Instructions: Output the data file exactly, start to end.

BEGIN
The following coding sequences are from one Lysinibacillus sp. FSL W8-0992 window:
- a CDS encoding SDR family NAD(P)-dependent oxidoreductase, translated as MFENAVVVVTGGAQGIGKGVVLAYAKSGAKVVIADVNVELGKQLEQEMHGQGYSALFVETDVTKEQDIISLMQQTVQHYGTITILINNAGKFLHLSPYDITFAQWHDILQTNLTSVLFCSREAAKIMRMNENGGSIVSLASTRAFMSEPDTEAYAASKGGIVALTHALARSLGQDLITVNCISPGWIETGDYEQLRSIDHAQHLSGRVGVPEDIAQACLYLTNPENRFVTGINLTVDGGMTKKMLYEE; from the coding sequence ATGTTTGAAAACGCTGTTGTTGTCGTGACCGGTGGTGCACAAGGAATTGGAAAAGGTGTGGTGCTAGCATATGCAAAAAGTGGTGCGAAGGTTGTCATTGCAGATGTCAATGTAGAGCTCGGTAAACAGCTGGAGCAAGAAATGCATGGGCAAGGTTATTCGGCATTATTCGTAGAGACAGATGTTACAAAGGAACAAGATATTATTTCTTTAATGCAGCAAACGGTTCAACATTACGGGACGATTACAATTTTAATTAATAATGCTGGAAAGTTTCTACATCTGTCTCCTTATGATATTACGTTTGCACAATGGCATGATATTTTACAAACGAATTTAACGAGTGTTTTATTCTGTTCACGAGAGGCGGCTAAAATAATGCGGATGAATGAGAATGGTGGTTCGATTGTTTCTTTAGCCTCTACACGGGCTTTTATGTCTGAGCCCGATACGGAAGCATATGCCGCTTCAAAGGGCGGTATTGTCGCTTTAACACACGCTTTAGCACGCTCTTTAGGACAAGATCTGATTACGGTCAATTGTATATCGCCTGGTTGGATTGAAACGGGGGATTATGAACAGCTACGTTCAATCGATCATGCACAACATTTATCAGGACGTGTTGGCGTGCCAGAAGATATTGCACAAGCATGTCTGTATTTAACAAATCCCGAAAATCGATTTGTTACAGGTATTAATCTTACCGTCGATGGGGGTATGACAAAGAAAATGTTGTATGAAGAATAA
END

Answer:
The following coding sequences are from one Lysinibacillus sp. FSL W8-0992 window:
- a CDS encoding SDR family NAD(P)-dependent oxidoreductase, translated as MFENAVVVVTGGAQGIGKGVVLAYAKSGAKVVIADVNVELGKQLEQEMHGQGYSALFVETDVTKEQDIISLMQQTVQHYGTITILINNAGKFLHLSPYDITFAQWHDILQTNLTSVLFCSREAAKIMRMNENGGSIVSLASTRAFMSEPDTEAYAASKGGIVALTHALARSLGQDLITVNCISPGWIETGDYEQLRSIDHAQHLSGRVGVPEDIAQACLYLTNPENRFVTGINLTVDGGMTKKMLYEE; from the coding sequence ATGTTTGAAAACGCTGTTGTTGTCGTGACCGGTGGTGCACAAGGAATTGGAAAAGGTGTGGTGCTAGCATATGCAAAAAGTGGTGCGAAGGTTGTCATTGCAGATGTCAATGTAGAGCTCGGTAAACAGCTGGAGCAAGAAATGCATGGGCAAGGTTATTCGGCATTATTCGTAGAGACAGATGTTACAAAGGAACAAGATATTATTTCTTTAATGCAGCAAACGGTTCAACATTACGGGACGATTACAATTTTAATTAATAATGCTGGAAAGTTTCTACATCTGTCTCCTTATGATATTACGTTTGCACAATGGCATGATATTTTACAAACGAATTTAACGAGTGTTTTATTCTGTTCACGAGAGGCGGCTAAAATAATGCGGATGAATGAGAATGGTGGTTCGATTGTTTCTTTAGCCTCTACACGGGCTTTTATGTCTGAGCCCGATACGGAAGCATATGCCGCTTCAAAGGGCGGTATTGTCGCTTTAACACACGCTTTAGCACGCTCTTTAGGACAAGATCTGATTACGGTCAATTGTATATCGCCTGGTTGGATTGAAACGGGGGATTATGAACAGCTACGTTCAATCGATCATGCACAACATTTATCAGGACGTGTTGGCGTGCCAGAAGATATTGCACAAGCATGTCTGTATTTAACAAATCCCGAAAATCGATTTGTTACAGGTATTAATCTTACCGTCGATGGGGGTATGACAAAGAAAATGTTGTATGAAGAATAA